The Design Thinkers conference is a great opportunity for designers who think. Pilot’s design team attended the conference to learn, recharge and meet lots of people who wear very nice glasses and know their way around a drop cap. But what good is professional development if you don’t share your development with your colleagues and the entire internet world? Here are a few thoughts from each of us on what we heard, learned, loved, loathed:
JAMES, UX Director:
I learned that the world needs more beauty and magic than it does business. There’s already plenty of business.
That if you do work that you love, it shows. Start there and the rest will follow.
That everyone’s idea was someone else’s once. No exceptions.
That working with a printing press run by bikers can have a positive influence on the creative process.
That sound and motion can be as integral a part of brand as form and colour.
That people used to be so shocked by counterculture that they would go around ripping up concert posters.
The network is the new model that we apply to our world, replacing the tree.
That Washington has radioactive moose.
STUART, ART DIRECTOR:
A design problem has a will of its own. Be sure to bring your mojo when wrestling with it.
A good creative brief will reduce the number of revisions. Make sure it stays living.
Design is a young person’s game. I was old there.
Where’s the magic? The best design has idea and passion.
Design for the extremes and the middle takes care of itself.
Great clients are made, not found.
Belgrade loves designers.
The Middles Ages were a fertile period of information design.
Seek out simplicity to get at the core, then add emotion.
The cinnamon rolls were better than the croissants.
Amateurs borrow. Geniuses steal.
Yes to sound and motion design at Pilot.
When in doubt stay in the main theatre.
Follow your synchronicities.
Working as a designer at a weekly = lots of late nights.
JUSTINA, VISUAL DESIGNER:
My key takeaway from the entire Design Thinkers conference can be summed up in a quote from James Victore in his talk, “Beauty and Magic” – I want all my work to be love notes. It was a great way to start the conference as that message was reflected in the work shown in a number of other talks throughout the days. The common thread among speakers was passion for their craft and ideas. I have days where I struggle to churn out creative ideas because I’m stuck thinking about best practices and design theories. It can lead me to feel like I’m choosing the “safe” route when it comes to design decisions.
At Filipe Memoria’s talk, “Brute Force: Prototypes, Not Presentations,” he suggested designing for extremes first, not mobile. As a responsive designer, this was a great reminder to make every task as delightful as possible, while still maintaining functionality. The conference reignited my passion for design and encouraged me to find different methods to stay inspired in all my projects, big or small.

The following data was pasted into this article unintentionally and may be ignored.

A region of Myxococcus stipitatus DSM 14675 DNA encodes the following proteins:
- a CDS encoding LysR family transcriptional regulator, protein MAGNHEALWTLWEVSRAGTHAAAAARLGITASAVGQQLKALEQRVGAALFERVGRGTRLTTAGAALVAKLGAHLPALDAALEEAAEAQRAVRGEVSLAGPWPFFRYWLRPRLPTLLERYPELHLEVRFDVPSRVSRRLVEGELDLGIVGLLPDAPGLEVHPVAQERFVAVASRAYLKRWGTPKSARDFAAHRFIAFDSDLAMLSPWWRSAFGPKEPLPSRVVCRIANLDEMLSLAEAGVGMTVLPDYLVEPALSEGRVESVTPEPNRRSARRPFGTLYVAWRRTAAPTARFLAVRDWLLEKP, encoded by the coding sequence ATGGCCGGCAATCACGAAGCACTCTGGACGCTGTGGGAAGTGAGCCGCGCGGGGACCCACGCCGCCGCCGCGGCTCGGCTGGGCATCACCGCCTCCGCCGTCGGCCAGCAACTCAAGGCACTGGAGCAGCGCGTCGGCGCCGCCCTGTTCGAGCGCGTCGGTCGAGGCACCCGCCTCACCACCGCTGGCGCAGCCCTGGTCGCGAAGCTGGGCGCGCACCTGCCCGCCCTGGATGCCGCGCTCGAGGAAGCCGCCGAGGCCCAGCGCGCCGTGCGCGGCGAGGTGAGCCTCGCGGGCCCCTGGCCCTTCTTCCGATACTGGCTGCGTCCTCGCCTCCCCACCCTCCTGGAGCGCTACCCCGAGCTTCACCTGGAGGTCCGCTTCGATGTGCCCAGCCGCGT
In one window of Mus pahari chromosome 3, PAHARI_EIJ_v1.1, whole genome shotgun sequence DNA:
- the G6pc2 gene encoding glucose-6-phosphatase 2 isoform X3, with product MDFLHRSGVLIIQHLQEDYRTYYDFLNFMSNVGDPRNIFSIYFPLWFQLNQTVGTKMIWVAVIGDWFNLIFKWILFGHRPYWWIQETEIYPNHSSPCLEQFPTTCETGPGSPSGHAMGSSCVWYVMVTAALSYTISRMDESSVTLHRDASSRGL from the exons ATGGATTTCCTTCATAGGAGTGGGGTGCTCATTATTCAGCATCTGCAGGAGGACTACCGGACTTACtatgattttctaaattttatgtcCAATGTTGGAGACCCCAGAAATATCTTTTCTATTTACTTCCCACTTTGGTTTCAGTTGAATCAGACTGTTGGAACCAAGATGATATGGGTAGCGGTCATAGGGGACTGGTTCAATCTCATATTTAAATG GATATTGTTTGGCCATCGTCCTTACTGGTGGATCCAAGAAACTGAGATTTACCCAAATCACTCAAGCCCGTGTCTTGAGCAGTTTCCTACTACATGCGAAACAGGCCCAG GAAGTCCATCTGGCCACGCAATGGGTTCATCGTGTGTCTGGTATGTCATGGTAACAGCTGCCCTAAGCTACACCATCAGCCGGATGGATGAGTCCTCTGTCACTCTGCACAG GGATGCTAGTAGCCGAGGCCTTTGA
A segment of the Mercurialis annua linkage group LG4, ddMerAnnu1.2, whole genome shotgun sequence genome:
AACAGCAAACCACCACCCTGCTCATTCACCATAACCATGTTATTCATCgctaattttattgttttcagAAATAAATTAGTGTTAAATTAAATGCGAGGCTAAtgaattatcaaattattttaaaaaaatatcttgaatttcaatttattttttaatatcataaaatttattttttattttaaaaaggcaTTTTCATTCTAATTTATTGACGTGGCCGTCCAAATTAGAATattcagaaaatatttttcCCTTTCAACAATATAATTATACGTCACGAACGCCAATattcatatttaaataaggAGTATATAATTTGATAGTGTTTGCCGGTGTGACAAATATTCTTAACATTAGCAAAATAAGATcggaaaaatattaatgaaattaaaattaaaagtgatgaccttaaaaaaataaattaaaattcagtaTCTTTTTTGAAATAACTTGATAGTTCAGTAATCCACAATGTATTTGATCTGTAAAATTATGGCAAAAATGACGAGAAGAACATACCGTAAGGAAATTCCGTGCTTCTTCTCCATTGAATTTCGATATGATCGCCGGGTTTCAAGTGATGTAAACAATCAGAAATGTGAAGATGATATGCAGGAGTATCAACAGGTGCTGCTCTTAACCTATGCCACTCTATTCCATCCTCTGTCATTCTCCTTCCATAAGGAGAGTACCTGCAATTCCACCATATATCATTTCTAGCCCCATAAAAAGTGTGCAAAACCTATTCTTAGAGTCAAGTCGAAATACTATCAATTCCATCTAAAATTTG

My key takeaway from the conference is to always explore, with projects both client and personal, and to find new and unexpected ways by never staying put. In “Going Fast to Nowhere,” Sebastian Padilla showed a variety of his personal and side projects. From creating a fashion brand to opening a taco shop, he and his small firm do everything from art direction to architecture. They bounce from one thing to another by surrounding themselves with the right people.
Art Chantry’s talk on bold experimentation, designing on his own terms and simply just doing it shows that unexpected techniques can put ideas into new contexts and juxtapositions to create new ideas. By not staying stuck on one idea or type of project, there’s a collision of great ideas and anything can happen.
SARAH, CREATIVE DIRECTOR:
EXPLOIT YOUR TOOLS!
At Pilot we use Basecamp. But at Buzzfeed they really use Basecamp. We post comments and design files. They post every aspect of a project so that future generations will be able to study the evolution of their Tinder for Pets app.
EVEN A BORING MINDFULNESS TALK CAN GET YOU GOING
At an otherwise mundane panel on mindfulness, my thoughts turned to focus, or lack thereof. Is it possible to achieve flow when you’re working on four different projects and six different administrative tasks in a day? Why am I so good at writing to-do lists during lectures? Why do people persist in calling them ATM Machines? Who is Fetty Wap?
DELIVER ON DELIGHT
Josh Clark says design has coopted the term delight but failed to deliver any. I agree. Less delite. More true deheavy. Sorry.
Would you rather a conference that charged $500 and served stale croissants or a conference that charged $510 and served edible snacks? Think of the hypoglycemic designer, RGD! Also, why did the program suggest The Old Spaghetti Factory as a lunchtime option to visiting delegates? That’s like telling a NYC tourist to go to Sbarro. Cruel.
Coral and grey. Yes!